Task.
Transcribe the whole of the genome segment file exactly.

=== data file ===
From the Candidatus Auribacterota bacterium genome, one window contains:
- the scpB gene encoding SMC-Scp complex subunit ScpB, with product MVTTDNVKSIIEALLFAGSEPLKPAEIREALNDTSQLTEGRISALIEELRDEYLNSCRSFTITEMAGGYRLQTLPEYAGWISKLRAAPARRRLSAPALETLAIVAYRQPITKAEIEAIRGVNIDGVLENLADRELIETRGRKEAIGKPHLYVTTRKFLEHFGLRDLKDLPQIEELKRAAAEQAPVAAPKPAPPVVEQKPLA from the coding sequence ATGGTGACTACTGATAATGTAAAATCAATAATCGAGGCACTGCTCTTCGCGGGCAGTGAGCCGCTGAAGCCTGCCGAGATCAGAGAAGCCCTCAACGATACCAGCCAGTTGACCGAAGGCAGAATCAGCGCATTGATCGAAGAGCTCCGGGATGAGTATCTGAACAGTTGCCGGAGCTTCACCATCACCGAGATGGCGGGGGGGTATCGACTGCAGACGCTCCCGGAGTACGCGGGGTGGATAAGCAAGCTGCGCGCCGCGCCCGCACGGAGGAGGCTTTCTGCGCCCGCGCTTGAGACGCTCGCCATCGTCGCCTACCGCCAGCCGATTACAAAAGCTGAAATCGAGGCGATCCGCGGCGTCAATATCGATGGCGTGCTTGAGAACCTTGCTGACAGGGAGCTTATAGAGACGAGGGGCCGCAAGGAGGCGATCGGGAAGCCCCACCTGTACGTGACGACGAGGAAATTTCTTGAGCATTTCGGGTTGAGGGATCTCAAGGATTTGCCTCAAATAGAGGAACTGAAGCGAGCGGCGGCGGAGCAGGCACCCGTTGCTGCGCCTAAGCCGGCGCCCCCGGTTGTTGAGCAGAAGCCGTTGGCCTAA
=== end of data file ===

From the Candidatus Auribacterota bacterium genome, one window contains:
- the scpB gene encoding SMC-Scp complex subunit ScpB, with product MVTTDNVKSIIEALLFAGSEPLKPAEIREALNDTSQLTEGRISALIEELRDEYLNSCRSFTITEMAGGYRLQTLPEYAGWISKLRAAPARRRLSAPALETLAIVAYRQPITKAEIEAIRGVNIDGVLENLADRELIETRGRKEAIGKPHLYVTTRKFLEHFGLRDLKDLPQIEELKRAAAEQAPVAAPKPAPPVVEQKPLA from the coding sequence ATGGTGACTACTGATAATGTAAAATCAATAATCGAGGCACTGCTCTTCGCGGGCAGTGAGCCGCTGAAGCCTGCCGAGATCAGAGAAGCCCTCAACGATACCAGCCAGTTGACCGAAGGCAGAATCAGCGCATTGATCGAAGAGCTCCGGGATGAGTATCTGAACAGTTGCCGGAGCTTCACCATCACCGAGATGGCGGGGGGGTATCGACTGCAGACGCTCCCGGAGTACGCGGGGTGGATAAGCAAGCTGCGCGCCGCGCCCGCACGGAGGAGGCTTTCTGCGCCCGCGCTTGAGACGCTCGCCATCGTCGCCTACCGCCAGCCGATTACAAAAGCTGAAATCGAGGCGATCCGCGGCGTCAATATCGATGGCGTGCTTGAGAACCTTGCTGACAGGGAGCTTATAGAGACGAGGGGCCGCAAGGAGGCGATCGGGAAGCCCCACCTGTACGTGACGACGAGGAAATTTCTTGAGCATTTCGGGTTGAGGGATCTCAAGGATTTGCCTCAAATAGAGGAACTGAAGCGAGCGGCGGCGGAGCAGGCACCCGTTGCTGCGCCTAAGCCGGCGCCCCCGGTTGTTGAGCAGAAGCCGTTGGCCTAA